On April 25, the Friday before the draft, Harbaugh and his wife, Jackie, hosted a small farewell dinner for Offerdahl. John had to ask for directions; it was only the second time in four years that he had been to his coach's house.
Offerdahl asked Harbaugh a question: "Coach, I've always wondered, do you know how much pressure you put on me the last four years, using me as an example, telling the other guys to be just like me? Did you know that I really never became friends with the guys I came in with as a freshman, because I started right away and they didn't?"
Harbaugh was silent for a moment. "Compared to you, they felt like mere mortals," he said. "It was wrong to expect them to be like you."
Harbaugh raised a glass of champagne. "We're going to miss you," the coach said. "Four great years. This is only the beginning."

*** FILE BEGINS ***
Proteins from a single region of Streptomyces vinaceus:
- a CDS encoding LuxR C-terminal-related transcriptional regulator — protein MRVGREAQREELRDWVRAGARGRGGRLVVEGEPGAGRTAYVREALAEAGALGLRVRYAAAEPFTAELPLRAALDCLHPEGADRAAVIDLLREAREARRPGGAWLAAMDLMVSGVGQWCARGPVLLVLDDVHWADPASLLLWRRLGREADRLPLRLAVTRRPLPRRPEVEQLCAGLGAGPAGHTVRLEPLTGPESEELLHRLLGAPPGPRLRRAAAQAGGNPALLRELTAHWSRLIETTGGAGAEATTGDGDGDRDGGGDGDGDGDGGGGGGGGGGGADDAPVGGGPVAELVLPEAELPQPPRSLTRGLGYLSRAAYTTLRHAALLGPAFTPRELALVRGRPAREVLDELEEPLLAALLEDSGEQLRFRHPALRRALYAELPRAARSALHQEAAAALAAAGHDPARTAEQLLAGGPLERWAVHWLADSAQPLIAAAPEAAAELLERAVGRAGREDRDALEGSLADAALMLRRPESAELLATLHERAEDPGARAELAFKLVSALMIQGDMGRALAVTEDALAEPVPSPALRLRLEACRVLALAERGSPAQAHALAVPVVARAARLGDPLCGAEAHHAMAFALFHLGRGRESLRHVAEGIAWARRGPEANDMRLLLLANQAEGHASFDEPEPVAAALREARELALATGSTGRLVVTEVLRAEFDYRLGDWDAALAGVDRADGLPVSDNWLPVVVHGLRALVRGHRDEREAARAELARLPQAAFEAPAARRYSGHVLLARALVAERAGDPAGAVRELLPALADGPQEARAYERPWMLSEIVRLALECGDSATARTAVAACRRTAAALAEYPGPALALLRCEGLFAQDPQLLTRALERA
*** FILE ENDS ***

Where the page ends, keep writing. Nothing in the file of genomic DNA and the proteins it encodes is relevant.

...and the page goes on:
"Gee, Coach," Offerdahl said, softly, "that's the shortest speech you've ever given."
The next day, Offerdahl sat in the field house as his friends from the Class of '86 passed by in caps and gowns.
"I'm so proud of them," said Offerdahl, who is 14 credits short of his degree. "I feel like I should be there. Graduating in four years is the right thing to do. I will come back and finish.
"It has always been a constant struggle between academics and football. In the beginning, I wasn't mature enough to realize life has to be organized—school has to be organized—to play football. Football was always the present; every week, it's on the line."
On Sunday and Monday, the days before the draft, Offerdahl decided to stop on his way to Sun Prairie in Fort Atkinson, Wis. (pop. 9,785), his old hometown, 40 minutes away. No sooner had he pulled into Norb and Joann Yaeggi's driveway than a steady stream of station wagons began driving by, horns honking. Neighborhood kids came hunting for autographs. John Tipton, who drove the bus to Offerdahl's high school games, ran over to give him a laminated newspaper clipping about the Senior Bowl.
He went by his old house on Orchard Lane and popped in on Mrs. Barbara Schafer, who lives next door.